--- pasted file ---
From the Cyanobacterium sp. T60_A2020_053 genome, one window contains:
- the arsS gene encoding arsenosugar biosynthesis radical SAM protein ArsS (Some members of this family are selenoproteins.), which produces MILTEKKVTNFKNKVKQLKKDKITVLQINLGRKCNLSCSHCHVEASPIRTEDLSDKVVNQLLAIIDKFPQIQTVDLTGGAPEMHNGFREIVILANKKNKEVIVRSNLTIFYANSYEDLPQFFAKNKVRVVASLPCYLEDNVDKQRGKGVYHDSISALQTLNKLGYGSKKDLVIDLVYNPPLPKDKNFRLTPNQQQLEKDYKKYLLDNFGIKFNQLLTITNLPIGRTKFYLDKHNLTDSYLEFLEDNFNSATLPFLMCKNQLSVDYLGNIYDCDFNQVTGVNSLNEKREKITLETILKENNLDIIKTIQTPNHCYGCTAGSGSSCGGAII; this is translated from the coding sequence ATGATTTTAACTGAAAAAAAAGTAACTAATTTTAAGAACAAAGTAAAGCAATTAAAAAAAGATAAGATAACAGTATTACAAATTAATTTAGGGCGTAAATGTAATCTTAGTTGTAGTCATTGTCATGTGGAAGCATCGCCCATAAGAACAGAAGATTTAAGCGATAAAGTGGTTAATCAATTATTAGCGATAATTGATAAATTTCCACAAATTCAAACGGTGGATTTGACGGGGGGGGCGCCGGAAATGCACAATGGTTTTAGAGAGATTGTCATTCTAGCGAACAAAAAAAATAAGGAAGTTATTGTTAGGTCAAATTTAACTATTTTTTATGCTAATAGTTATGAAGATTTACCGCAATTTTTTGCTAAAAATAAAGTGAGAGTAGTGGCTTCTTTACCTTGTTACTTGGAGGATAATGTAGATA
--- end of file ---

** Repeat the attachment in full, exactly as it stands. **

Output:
From the Cyanobacterium sp. T60_A2020_053 genome, one window contains:
- the arsS gene encoding arsenosugar biosynthesis radical SAM protein ArsS (Some members of this family are selenoproteins.), which produces MILTEKKVTNFKNKVKQLKKDKITVLQINLGRKCNLSCSHCHVEASPIRTEDLSDKVVNQLLAIIDKFPQIQTVDLTGGAPEMHNGFREIVILANKKNKEVIVRSNLTIFYANSYEDLPQFFAKNKVRVVASLPCYLEDNVDKQRGKGVYHDSISALQTLNKLGYGSKKDLVIDLVYNPPLPKDKNFRLTPNQQQLEKDYKKYLLDNFGIKFNQLLTITNLPIGRTKFYLDKHNLTDSYLEFLEDNFNSATLPFLMCKNQLSVDYLGNIYDCDFNQVTGVNSLNEKREKITLETILKENNLDIIKTIQTPNHCYGCTAGSGSSCGGAII; this is translated from the coding sequence ATGATTTTAACTGAAAAAAAAGTAACTAATTTTAAGAACAAAGTAAAGCAATTAAAAAAAGATAAGATAACAGTATTACAAATTAATTTAGGGCGTAAATGTAATCTTAGTTGTAGTCATTGTCATGTGGAAGCATCGCCCATAAGAACAGAAGATTTAAGCGATAAAGTGGTTAATCAATTATTAGCGATAATTGATAAATTTCCACAAATTCAAACGGTGGATTTGACGGGGGGGGCGCCGGAAATGCACAATGGTTTTAGAGAGATTGTCATTCTAGCGAACAAAAAAAATAAGGAAGTTATTGTTAGGTCAAATTTAACTATTTTTTATGCTAATAGTTATGAAGATTTACCGCAATTTTTTGCTAAAAATAAAGTGAGAGTAGTGGCTTCTTTACCTTGTTACTTGGAGGATAATGTAGATA